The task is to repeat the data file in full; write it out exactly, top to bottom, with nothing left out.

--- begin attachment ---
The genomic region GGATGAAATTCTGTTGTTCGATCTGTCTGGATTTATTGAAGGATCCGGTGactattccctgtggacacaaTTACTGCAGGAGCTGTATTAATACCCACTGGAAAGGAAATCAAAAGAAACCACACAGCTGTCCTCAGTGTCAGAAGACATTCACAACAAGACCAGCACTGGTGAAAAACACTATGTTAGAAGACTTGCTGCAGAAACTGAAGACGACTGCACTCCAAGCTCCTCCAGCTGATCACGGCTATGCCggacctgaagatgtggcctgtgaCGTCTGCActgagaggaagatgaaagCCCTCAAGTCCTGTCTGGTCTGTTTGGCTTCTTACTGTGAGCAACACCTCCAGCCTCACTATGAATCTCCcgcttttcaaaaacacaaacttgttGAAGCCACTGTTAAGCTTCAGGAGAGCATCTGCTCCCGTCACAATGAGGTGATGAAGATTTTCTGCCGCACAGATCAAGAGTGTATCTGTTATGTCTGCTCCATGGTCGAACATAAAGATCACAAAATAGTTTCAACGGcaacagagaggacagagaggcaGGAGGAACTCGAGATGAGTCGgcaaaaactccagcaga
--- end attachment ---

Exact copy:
The genomic region GGATGAAATTCTGTTGTTCGATCTGTCTGGATTTATTGAAGGATCCGGTGactattccctgtggacacaaTTACTGCAGGAGCTGTATTAATACCCACTGGAAAGGAAATCAAAAGAAACCACACAGCTGTCCTCAGTGTCAGAAGACATTCACAACAAGACCAGCACTGGTGAAAAACACTATGTTAGAAGACTTGCTGCAGAAACTGAAGACGACTGCACTCCAAGCTCCTCCAGCTGATCACGGCTATGCCggacctgaagatgtggcctgtgaCGTCTGCActgagaggaagatgaaagCCCTCAAGTCCTGTCTGGTCTGTTTGGCTTCTTACTGTGAGCAACACCTCCAGCCTCACTATGAATCTCCcgcttttcaaaaacacaaacttgttGAAGCCACTGTTAAGCTTCAGGAGAGCATCTGCTCCCGTCACAATGAGGTGATGAAGATTTTCTGCCGCACAGATCAAGAGTGTATCTGTTATGTCTGCTCCATGGTCGAACATAAAGATCACAAAATAGTTTCAACGGcaacagagaggacagagaggcaGGAGGAACTCGAGATGAGTCGgcaaaaactccagcaga